There’s a big divide between those who want to own a fitness business and those who want to own a fitness franchise. The independent business owner wants to sit in the driver’s seat and build something from the ground up. The fitness franchise owner wants to be in the driver’s seat with a roadmap that also gives him directions. So how do you decide if franchising is or is not for you?

The Mindset
Franchising is not for people who want to invent a business. Aside from the founder who conceived and built the franchise model in the beginning, the business exists to be replicated.
Buying a franchise means purchasing the rights to operate that business, a system that has been designed and refined by a franchisor and then executed over and over again by the franchisees who have expanded the network. The most effective franchise owners are those who are very good at following a proven system while adding their passion and drive to grow their business.
The best way to think about franchising is to consider it as hiring a professional business consultant in a particular industry.

The Money
When buying a franchise, you will pay a franchise fee along with costs to rent, build and equip a location. You will need to cover basic operating costs, insurance and licensing. Owning this business is not a one-time purchase but an agreement with a franchisor to operate it for a certain number of years, at which time it must be renewed.
You will make royalty payments to your franchisor for weekly or monthly gross income. And you will likely pay into an advertising or marketing fund, which may include a portion of those dollars going into a national ad fund that may be used to attract new franchise owners and not support your particular outlet. These sound like large expenses for a franchisee on a local level. But magnified by the number of franchisees who operate under that same brand... you get the big picture.
A franchisee should expect to receive something from the franchisor in return for paying royalties, such as assistance with site selection and lease negotiations, marketing assistance and support, business support, website design and ongoing training and support. Basically, it’s like hiring a team of business professionals to help them grow their business.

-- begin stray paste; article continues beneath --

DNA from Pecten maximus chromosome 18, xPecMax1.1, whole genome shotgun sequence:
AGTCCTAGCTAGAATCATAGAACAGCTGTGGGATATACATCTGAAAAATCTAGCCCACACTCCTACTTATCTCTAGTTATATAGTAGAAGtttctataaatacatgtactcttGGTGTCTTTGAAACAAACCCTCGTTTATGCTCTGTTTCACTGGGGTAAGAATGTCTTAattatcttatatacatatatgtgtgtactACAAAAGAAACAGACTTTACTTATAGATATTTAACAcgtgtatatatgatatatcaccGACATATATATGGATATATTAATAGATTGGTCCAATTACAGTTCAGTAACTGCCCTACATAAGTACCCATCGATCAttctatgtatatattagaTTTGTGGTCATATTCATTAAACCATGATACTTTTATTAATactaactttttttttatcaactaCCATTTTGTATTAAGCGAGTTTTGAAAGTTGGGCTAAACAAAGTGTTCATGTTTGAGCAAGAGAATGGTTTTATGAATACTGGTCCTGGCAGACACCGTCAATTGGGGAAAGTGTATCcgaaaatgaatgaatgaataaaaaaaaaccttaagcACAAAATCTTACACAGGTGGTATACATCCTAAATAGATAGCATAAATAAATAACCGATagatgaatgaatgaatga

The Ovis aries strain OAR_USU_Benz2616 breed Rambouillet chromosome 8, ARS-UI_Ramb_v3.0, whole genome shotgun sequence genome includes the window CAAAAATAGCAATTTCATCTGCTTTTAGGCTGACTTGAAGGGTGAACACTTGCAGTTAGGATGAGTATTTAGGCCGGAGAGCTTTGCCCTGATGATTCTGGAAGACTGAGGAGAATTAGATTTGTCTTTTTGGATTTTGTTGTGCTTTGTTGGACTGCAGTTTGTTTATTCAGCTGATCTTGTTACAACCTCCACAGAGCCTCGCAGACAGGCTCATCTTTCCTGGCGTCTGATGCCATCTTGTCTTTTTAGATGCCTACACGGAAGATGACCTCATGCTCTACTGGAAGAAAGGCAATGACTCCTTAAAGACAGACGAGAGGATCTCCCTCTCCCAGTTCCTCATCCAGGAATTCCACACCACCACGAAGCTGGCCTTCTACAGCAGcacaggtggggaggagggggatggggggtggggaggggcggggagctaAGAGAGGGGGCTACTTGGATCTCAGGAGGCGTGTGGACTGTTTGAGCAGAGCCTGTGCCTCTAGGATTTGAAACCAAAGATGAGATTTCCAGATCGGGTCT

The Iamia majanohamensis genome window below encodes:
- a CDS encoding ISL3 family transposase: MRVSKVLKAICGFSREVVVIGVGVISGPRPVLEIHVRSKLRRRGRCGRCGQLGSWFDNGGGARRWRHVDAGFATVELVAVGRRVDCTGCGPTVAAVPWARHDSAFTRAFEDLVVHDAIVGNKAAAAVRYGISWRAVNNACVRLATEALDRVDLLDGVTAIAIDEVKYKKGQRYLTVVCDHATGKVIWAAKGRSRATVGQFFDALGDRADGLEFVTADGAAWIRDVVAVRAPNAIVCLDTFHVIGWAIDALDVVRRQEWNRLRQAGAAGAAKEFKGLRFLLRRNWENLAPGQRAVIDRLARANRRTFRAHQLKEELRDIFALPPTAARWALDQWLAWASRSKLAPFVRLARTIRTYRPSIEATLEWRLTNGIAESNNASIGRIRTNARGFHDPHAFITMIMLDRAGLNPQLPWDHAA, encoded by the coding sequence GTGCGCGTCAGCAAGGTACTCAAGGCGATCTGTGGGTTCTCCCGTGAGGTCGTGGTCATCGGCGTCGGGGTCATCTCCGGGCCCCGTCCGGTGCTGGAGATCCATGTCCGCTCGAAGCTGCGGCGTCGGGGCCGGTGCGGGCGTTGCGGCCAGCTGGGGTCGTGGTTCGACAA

Full Disclosure
To thoroughly review any type of franchise, you want to request a Franchise Disclosure Document (FDD) from the company. By federal law, every franchisor must create an FDD that discloses an overview of the franchised business, along with the associated costs and fees, a list of current franchisees, where they are located and more. Each FDD must contain 23 items of information, written in plain English that must be current for the franchisor’s most recent fiscal year.
The FDD is given to any prospective franchisee on the first personal meeting with a franchisor or 10 working days prior to the execution of a contract or money payment to the franchisor. This is purposely designed for every potential franchisee to make a fully informed decision before purchasing a franchise. The Federal Trade Commission requires this creation of the disclosure, and some states also require approval of the FDD before the franchisor is allowed to sell franchises within that state.

Discovery Day